All people, young and old across the globe share a common, fundamental desire: to feel we are loved and we belong. We desire connection, a bond with others who understand us and share the same interests. We gravitate towards others who have qualities we admire. People often say that younger people need to “find their passion”, but what about “find their people”? This is quite possibly even more important.
The desire to fit in starts from a young age and can be all-encompassing, especially in middle school where the pressure to make friends and avoid standing out generates enormous pressure. Not to mention the new social hierarchy that must be navigated, or the physical and emotional changes going on at the same time.
Having a friend or group of friends can make all the difference in the wild, scary world of a teenager; but in school, where there’s so much pressure to make and have friends, it’s easy to befriend others for the wrong reasons—rather than finding relationships that are genuine, fun and nurturing. Finding your tribe means finding support, comradery, and forming healthy bonds that last and add to your life, instead of making it more of a challenge.
Ask the Right Questions
It’s not easy to find your tribe, but once you understand what to look for, you’re more likely to get somewhere. In school, friendship may depend on something as trivial as who ends up in the seat beside them in class, or who they want to talk to. These are not the right reasons for friendships to form, but when you ask, “Who can you be yourself around?” or, “What do you have in common?” the answers reveal the types and qualities of people who are tribe material.
Find Activities Outside of School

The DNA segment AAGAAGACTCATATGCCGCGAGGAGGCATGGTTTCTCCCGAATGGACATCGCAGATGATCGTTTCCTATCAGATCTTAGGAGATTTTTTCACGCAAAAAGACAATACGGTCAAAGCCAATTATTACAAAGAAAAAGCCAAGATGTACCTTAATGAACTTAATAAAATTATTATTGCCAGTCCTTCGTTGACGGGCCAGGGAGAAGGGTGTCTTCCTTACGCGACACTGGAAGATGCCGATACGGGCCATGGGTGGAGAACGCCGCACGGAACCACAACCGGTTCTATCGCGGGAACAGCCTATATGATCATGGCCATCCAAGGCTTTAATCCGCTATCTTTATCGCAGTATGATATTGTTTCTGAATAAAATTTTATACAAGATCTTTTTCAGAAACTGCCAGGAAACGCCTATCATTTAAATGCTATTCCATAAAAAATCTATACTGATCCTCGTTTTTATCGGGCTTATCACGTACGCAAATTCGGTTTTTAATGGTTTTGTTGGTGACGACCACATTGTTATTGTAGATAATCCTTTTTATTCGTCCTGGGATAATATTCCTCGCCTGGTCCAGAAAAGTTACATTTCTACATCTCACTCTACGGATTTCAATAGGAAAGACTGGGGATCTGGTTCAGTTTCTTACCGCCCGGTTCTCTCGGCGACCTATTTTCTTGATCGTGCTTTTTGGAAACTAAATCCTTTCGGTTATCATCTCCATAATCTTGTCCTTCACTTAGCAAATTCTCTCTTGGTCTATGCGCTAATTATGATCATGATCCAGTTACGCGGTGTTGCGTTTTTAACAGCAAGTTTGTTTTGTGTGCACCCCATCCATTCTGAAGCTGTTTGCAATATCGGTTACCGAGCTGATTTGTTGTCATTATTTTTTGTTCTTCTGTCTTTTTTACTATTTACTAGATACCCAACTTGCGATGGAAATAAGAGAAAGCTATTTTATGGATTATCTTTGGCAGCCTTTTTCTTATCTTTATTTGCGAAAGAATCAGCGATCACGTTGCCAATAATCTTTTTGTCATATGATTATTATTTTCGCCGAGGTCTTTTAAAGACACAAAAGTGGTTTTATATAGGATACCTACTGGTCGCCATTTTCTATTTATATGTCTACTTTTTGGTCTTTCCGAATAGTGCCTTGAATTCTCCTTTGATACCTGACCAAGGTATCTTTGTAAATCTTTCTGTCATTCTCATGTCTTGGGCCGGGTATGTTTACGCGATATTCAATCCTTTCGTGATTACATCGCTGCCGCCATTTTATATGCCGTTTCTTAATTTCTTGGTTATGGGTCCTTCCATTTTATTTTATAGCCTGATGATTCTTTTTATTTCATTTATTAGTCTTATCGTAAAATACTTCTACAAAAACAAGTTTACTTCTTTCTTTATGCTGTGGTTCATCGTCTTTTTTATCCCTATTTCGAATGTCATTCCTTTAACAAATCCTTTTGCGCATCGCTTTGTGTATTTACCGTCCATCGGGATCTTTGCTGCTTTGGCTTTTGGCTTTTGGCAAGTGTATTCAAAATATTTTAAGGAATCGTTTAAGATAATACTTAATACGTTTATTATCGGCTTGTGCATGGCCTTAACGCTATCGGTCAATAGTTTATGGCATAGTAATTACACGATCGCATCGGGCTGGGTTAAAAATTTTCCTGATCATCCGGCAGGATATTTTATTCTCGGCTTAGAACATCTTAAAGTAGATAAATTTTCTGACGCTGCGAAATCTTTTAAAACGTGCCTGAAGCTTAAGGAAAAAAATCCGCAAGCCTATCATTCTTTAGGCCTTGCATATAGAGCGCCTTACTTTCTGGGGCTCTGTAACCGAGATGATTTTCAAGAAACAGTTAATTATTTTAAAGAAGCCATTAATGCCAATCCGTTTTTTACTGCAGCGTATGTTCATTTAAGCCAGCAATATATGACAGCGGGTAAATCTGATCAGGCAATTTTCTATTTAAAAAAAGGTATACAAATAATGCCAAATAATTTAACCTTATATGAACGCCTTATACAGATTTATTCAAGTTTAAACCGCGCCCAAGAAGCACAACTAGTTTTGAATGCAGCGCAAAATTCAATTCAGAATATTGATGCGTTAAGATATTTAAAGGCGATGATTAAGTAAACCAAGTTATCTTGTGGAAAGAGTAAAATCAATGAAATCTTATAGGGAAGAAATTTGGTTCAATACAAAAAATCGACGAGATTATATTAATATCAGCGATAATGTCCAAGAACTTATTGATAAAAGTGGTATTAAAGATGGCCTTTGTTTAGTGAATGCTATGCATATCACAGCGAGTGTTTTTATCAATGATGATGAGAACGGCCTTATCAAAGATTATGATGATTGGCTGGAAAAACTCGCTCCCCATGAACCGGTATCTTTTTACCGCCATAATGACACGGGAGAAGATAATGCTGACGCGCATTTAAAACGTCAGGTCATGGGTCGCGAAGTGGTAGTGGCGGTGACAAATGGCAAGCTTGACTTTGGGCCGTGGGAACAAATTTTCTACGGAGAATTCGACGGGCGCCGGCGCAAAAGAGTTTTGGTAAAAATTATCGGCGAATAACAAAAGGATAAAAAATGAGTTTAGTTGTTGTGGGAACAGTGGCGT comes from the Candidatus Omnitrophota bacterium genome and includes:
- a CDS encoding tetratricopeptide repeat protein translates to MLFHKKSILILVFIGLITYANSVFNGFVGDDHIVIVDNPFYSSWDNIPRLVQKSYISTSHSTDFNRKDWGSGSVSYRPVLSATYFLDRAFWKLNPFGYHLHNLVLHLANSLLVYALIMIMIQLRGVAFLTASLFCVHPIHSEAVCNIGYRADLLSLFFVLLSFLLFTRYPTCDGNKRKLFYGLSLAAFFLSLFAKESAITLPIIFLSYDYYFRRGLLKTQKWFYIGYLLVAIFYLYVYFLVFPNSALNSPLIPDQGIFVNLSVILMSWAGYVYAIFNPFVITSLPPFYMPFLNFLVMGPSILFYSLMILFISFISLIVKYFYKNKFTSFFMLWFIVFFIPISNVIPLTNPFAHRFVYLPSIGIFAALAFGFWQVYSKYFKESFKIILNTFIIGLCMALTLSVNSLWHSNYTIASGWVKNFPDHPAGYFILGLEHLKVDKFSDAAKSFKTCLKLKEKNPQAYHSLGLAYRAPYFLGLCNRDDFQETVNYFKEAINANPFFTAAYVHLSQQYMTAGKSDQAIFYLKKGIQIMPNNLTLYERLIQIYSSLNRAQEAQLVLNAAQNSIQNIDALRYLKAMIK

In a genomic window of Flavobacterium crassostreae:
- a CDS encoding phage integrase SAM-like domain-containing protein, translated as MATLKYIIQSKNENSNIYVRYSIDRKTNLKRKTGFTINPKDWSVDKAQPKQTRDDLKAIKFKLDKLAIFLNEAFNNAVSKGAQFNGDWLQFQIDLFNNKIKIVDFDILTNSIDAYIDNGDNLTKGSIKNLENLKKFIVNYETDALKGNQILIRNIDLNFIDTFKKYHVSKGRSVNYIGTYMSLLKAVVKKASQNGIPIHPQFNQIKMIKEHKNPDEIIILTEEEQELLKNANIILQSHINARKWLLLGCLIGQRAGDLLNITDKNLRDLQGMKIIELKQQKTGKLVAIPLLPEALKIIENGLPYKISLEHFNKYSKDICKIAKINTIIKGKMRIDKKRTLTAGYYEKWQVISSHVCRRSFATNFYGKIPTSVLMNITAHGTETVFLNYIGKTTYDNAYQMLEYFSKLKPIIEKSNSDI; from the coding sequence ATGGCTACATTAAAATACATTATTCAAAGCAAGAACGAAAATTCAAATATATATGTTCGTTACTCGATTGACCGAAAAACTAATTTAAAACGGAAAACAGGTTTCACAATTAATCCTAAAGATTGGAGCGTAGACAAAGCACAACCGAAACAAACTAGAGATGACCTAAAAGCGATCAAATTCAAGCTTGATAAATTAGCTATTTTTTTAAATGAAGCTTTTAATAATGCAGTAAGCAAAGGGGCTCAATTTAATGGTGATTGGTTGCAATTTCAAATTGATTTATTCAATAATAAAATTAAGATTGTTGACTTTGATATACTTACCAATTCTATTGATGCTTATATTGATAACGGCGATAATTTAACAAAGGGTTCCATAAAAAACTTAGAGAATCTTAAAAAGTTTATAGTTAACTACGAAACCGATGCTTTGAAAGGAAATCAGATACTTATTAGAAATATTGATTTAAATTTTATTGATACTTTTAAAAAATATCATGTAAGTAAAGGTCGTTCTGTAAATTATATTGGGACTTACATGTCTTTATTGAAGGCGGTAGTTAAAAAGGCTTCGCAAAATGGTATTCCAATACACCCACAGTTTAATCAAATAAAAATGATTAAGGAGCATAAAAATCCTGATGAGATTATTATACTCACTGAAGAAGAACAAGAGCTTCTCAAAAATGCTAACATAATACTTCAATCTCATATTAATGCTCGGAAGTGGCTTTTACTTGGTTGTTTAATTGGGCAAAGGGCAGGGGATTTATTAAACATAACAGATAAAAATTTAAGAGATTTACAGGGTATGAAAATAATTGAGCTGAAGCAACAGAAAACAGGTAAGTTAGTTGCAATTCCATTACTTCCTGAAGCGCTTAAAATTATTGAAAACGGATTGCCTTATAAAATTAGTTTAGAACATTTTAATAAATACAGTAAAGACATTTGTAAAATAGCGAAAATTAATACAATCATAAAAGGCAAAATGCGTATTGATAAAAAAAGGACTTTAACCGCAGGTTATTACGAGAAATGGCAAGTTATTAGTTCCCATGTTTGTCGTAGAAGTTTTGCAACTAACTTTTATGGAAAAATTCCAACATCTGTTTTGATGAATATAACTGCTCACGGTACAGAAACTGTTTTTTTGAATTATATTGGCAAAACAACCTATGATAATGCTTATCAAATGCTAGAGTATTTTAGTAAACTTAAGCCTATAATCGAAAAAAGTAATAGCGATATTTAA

Not only are teens in schools mostly exposed only to kids of the same age, which can be limiting, but social dynamics in middle and high school change faster than the weather. It’s great to have a group to hang with, or even one BFF who you’re certain will be your partner in crime forever. But, putting all your eggs in one basket and trusting things not to change can be a huge blow emotionally if and when things do go sour.
When you find some activities outside of school that you enjoy, whether it’s sports, dance, martial arts, etc., you’ll meet people with common interests and broaden your horizons. Finding people who don’t attend the same school, or grade can give you a break from the mask everyone puts on (to get by and fit in at school). Not to mention there’s an opportunity to really get to know someone in a more relaxed atmosphere without class bells, noisy hallways, or the risk of making a teacher angry. This way the focus is on having fun rather than schoolwork or drama.
Attend a Summer Camp or Club
It’s important to not limit friendship to a school district—or any boundary. Going to camp or any new place can be scary at first, but it’s a great opportunity to find your people. Camps often have many fun activities each day, where you can pick your preferred activities. Find your people who like doing some of the same things you do. You can ask the right questions and be certain that you find people who enhance your life and allow you to be yourself. Many people make friends for life at camp or similar settings, and keeping in touch will lend perspective to how big the world is outside of school.
Finding your tribe enables you to be someone you genuinely like and share a bond that lasts—with someone who just gets you! At NonGirly, we’re here to help provide support, ideas, and encouragement to girls and women of all ages. Find your tribe, your passions, and flourish in all areas of life. Also, NonGirly offers advice to parents on supporting and encouraging their daughters.